WA Register of Developmental Anomalies (WARDA)

WARDA welcomes the opportunity for collaborative research.

The Executive Director, Public Health has authority to disclose information on the register for the purposes of research approved in accordance with guidelines for the conduct of medical research involving humans issued in compliance with the National Health and Medical Research Council Act 1992 (Commonwealth) section 10.

Access to identified or identifiable records by persons other than those employed by the Register will be given only with the express permission of the Executive Director, Public Health on the advice of the Department of Health’s Human Research Ethics Committee.

The Executive Director, Public Health may authorise disclosure of non-identifying information for a purpose mentioned in regulation 8(4) of the Health (Western Australian Register of Developmental Anomalies) Regulations 2010.


How to access the data

If you are interested in carrying out research using the WARDA data, please complete the following steps:

  1. Contact the Head of WARDA to discuss your proposal.
  2. Approval
    1. 2.1 If your proposal is approved by WARDA and you only require non-identifying, tabulated or statistical information, WARDA will extract the information and provide it to you.
    2. 2.2 If your proposal is approved by WARDA but requires ethics approval(s), follow the steps outlined on the Department of Health Human Research Ethics Committee and other Human Research Ethics Committees as necessary.
    3. The head of WARDA requires a plain language summary of your proposal for approval by the WARDA Consumer Reference Group

      Forward copies of the Ethics Approval notifications to WARDA (Department of Health Human Research Ethics Committee will automatically do this).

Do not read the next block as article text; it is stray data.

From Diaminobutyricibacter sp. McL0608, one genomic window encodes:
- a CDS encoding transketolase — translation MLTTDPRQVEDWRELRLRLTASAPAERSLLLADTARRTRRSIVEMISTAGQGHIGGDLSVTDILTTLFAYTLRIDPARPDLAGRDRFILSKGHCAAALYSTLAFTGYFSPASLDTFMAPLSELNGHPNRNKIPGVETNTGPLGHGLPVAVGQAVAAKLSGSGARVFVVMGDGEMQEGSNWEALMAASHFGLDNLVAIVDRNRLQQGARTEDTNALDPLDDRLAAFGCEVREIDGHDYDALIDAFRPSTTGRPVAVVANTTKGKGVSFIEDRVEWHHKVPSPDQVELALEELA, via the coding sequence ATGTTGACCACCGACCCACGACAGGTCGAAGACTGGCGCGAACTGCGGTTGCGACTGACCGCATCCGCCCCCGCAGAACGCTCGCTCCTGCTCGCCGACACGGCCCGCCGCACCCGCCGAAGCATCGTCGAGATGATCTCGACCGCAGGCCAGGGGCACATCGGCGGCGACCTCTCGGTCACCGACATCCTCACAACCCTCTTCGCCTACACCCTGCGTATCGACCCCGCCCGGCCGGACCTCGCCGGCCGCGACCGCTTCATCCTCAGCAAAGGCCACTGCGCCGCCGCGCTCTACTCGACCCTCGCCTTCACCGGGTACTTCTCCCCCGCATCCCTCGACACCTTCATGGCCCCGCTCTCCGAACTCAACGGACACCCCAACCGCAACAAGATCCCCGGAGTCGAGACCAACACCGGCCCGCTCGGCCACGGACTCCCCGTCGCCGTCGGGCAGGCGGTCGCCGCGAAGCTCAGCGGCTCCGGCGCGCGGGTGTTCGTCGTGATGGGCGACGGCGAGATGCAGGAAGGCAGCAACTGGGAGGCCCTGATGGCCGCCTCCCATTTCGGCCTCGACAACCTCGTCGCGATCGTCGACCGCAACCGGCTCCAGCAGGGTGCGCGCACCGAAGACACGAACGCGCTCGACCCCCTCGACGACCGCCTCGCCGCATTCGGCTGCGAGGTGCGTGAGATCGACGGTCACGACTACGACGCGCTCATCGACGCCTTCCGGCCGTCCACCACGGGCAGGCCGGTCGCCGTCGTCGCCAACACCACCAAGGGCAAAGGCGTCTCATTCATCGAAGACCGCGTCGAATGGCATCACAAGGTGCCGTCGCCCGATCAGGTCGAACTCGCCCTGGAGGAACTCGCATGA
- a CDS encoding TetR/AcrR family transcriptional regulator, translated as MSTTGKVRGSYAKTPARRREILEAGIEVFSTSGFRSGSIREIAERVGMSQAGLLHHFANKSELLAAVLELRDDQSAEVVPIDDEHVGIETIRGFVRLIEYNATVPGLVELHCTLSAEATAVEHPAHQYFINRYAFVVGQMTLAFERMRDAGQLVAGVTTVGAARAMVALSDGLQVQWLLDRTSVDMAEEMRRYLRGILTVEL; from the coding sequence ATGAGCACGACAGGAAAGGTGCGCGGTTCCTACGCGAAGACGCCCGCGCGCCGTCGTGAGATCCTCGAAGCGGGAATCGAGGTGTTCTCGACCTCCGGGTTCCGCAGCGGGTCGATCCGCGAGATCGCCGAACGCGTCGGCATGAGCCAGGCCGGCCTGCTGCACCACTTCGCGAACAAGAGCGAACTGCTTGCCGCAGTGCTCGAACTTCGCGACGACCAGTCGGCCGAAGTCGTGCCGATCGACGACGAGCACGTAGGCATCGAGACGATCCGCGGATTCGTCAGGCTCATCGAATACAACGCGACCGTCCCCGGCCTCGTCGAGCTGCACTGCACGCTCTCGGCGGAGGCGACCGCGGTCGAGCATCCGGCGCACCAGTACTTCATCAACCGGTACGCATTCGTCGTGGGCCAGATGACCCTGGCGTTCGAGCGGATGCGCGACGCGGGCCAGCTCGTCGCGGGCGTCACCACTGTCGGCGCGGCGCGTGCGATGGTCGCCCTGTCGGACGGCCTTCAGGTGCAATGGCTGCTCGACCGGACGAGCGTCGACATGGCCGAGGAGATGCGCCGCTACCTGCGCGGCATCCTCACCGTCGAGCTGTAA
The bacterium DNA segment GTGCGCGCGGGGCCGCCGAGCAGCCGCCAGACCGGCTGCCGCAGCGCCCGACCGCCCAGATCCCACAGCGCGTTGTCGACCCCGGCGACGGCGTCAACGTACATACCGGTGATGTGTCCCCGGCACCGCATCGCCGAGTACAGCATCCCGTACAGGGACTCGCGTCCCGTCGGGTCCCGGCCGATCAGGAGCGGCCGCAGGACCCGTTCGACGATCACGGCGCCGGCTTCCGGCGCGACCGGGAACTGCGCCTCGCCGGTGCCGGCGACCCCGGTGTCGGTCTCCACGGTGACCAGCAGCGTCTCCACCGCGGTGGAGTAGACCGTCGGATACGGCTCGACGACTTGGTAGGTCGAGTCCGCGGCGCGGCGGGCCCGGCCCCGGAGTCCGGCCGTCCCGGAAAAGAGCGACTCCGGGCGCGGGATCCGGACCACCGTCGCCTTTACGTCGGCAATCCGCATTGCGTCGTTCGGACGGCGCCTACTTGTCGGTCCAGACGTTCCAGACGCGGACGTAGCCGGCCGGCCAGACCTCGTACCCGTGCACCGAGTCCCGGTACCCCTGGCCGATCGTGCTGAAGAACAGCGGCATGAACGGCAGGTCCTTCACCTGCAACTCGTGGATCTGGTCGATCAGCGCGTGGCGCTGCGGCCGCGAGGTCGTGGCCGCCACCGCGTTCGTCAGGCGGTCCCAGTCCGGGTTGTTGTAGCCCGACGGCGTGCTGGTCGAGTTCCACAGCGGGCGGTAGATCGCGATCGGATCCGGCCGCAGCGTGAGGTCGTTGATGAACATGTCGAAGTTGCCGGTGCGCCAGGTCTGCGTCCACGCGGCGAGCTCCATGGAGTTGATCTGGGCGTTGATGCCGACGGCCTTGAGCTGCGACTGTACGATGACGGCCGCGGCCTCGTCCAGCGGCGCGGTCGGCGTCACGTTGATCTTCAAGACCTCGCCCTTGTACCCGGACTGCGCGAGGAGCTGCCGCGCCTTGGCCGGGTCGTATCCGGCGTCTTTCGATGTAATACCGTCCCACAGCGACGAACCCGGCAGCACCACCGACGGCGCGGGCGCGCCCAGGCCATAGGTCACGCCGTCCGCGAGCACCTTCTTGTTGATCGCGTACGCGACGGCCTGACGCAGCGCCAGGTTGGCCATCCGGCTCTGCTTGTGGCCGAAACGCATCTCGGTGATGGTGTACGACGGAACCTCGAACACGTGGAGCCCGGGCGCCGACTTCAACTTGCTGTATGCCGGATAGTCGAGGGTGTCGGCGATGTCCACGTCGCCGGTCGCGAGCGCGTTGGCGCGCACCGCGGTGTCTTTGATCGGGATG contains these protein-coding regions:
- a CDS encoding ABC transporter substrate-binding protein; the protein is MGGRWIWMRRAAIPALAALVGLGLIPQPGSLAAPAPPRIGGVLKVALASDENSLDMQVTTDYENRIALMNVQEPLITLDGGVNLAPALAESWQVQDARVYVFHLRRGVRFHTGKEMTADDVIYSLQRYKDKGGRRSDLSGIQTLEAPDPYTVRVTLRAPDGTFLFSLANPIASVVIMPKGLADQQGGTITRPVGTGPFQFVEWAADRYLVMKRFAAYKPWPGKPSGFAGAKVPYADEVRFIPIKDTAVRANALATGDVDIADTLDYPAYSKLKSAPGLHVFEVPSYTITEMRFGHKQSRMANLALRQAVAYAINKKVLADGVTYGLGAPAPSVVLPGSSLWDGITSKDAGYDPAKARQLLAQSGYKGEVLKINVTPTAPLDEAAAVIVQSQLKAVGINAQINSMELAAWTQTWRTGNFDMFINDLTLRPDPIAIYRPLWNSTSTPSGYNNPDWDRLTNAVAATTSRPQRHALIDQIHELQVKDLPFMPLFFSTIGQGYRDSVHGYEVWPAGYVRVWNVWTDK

3. Once received, the information will be extracted and provided to you.
  4. Final reports or papers for publication are to be vetted by the head of WARDA before publication.

Note: WARDA codes all diagnoses with the British Paediatric Association Classification of Diseases (five-digit extension of ICD9).


Monitoring trends in WA

The information collated by WARDA enables the Register to monitor and track the occurrence of developmental anomalies in WA.


Monitoring trends in Australia and around the world

Non-identified information is provided to the Australian Institute of Health and Welfare (external site) to assist in monitoring developmental anomaly trends throughout Australia.

Cerebral palsy data is sent to the Australian Cerebral Palsy Register (external site).

WARDA also contributes to the monitoring of developmental anomalies worldwide by providing tabulated data to the International Clearinghouse for Birth Defects Surveillance and Research (external site).



Information collected by WARDA is used in a range of research settings. More than 200 research papers have been written using this valuable resource, making WARDA a world leader in cerebral palsy and developmental anomaly research.